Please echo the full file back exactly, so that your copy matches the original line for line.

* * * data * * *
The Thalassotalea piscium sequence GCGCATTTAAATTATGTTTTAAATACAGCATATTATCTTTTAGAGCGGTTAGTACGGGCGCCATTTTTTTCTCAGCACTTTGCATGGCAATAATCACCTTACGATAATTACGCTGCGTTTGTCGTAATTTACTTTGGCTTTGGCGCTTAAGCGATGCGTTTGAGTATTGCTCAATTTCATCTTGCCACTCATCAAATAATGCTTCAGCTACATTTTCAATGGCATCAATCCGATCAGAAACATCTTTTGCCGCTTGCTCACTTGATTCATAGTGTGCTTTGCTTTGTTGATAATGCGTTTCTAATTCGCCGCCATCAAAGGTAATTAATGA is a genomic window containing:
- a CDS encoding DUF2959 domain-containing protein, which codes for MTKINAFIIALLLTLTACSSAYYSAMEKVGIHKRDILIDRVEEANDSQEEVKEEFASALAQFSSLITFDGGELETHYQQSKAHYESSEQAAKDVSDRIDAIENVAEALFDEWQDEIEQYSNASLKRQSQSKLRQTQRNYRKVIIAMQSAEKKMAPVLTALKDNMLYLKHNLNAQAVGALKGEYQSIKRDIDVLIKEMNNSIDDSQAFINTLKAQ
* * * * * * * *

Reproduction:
The Thalassotalea piscium sequence GCGCATTTAAATTATGTTTTAAATACAGCATATTATCTTTTAGAGCGGTTAGTACGGGCGCCATTTTTTTCTCAGCACTTTGCATGGCAATAATCACCTTACGATAATTACGCTGCGTTTGTCGTAATTTACTTTGGCTTTGGCGCTTAAGCGATGCGTTTGAGTATTGCTCAATTTCATCTTGCCACTCATCAAATAATGCTTCAGCTACATTTTCAATGGCATCAATCCGATCAGAAACATCTTTTGCCGCTTGCTCACTTGATTCATAGTGTGCTTTGCTTTGTTGATAATGCGTTTCTAATTCGCCGCCATCAAAGGTAATTAATGA is a genomic window containing:
- a CDS encoding DUF2959 domain-containing protein, which codes for MTKINAFIIALLLTLTACSSAYYSAMEKVGIHKRDILIDRVEEANDSQEEVKEEFASALAQFSSLITFDGGELETHYQQSKAHYESSEQAAKDVSDRIDAIENVAEALFDEWQDEIEQYSNASLKRQSQSKLRQTQRNYRKVIIAMQSAEKKMAPVLTALKDNMLYLKHNLNAQAVGALKGEYQSIKRDIDVLIKEMNNSIDDSQAFINTLKAQ